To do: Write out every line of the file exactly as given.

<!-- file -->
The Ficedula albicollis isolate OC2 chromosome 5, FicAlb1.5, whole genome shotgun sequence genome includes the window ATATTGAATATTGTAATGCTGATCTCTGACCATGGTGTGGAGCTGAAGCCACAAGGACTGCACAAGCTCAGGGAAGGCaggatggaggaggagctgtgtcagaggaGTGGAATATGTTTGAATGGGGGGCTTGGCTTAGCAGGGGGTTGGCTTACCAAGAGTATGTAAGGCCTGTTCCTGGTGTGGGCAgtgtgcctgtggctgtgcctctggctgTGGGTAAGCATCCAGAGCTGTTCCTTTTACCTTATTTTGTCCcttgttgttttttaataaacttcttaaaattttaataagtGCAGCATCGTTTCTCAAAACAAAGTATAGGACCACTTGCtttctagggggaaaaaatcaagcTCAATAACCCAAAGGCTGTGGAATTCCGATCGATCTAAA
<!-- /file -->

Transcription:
The Ficedula albicollis isolate OC2 chromosome 5, FicAlb1.5, whole genome shotgun sequence genome includes the window ATATTGAATATTGTAATGCTGATCTCTGACCATGGTGTGGAGCTGAAGCCACAAGGACTGCACAAGCTCAGGGAAGGCaggatggaggaggagctgtgtcagaggaGTGGAATATGTTTGAATGGGGGGCTTGGCTTAGCAGGGGGTTGGCTTACCAAGAGTATGTAAGGCCTGTTCCTGGTGTGGGCAgtgtgcctgtggctgtgcctctggctgTGGGTAAGCATCCAGAGCTGTTCCTTTTACCTTATTTTGTCCcttgttgttttttaataaacttcttaaaattttaataagtGCAGCATCGTTTCTCAAAACAAAGTATAGGACCACTTGCtttctagggggaaaaaatcaagcTCAATAACCCAAAGGCTGTGGAATTCCGATCGATCTAAA